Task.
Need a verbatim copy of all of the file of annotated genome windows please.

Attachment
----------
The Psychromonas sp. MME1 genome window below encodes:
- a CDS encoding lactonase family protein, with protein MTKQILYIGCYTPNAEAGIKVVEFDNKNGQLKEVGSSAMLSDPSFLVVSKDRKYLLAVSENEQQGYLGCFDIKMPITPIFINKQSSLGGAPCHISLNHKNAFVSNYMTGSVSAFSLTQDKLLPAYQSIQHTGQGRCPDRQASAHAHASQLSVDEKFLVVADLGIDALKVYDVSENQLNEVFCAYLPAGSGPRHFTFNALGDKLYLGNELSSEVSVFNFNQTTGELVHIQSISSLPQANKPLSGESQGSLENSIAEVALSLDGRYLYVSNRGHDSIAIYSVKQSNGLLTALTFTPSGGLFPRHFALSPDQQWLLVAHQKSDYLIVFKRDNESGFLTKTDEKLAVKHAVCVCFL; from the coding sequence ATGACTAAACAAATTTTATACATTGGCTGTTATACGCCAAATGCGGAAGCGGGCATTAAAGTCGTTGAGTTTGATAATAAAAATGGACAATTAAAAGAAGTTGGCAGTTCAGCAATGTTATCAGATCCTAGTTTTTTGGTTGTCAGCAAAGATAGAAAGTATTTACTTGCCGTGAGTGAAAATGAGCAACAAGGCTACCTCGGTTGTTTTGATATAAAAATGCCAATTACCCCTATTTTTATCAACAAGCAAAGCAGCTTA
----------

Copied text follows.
The Psychromonas sp. MME1 genome window below encodes:
- a CDS encoding lactonase family protein, with protein MTKQILYIGCYTPNAEAGIKVVEFDNKNGQLKEVGSSAMLSDPSFLVVSKDRKYLLAVSENEQQGYLGCFDIKMPITPIFINKQSSLGGAPCHISLNHKNAFVSNYMTGSVSAFSLTQDKLLPAYQSIQHTGQGRCPDRQASAHAHASQLSVDEKFLVVADLGIDALKVYDVSENQLNEVFCAYLPAGSGPRHFTFNALGDKLYLGNELSSEVSVFNFNQTTGELVHIQSISSLPQANKPLSGESQGSLENSIAEVALSLDGRYLYVSNRGHDSIAIYSVKQSNGLLTALTFTPSGGLFPRHFALSPDQQWLLVAHQKSDYLIVFKRDNESGFLTKTDEKLAVKHAVCVCFL; from the coding sequence ATGACTAAACAAATTTTATACATTGGCTGTTATACGCCAAATGCGGAAGCGGGCATTAAAGTCGTTGAGTTTGATAATAAAAATGGACAATTAAAAGAAGTTGGCAGTTCAGCAATGTTATCAGATCCTAGTTTTTTGGTTGTCAGCAAAGATAGAAAGTATTTACTTGCCGTGAGTGAAAATGAGCAACAAGGCTACCTCGGTTGTTTTGATATAAAAATGCCAATTACCCCTATTTTTATCAACAAGCAAAGCAGCTTA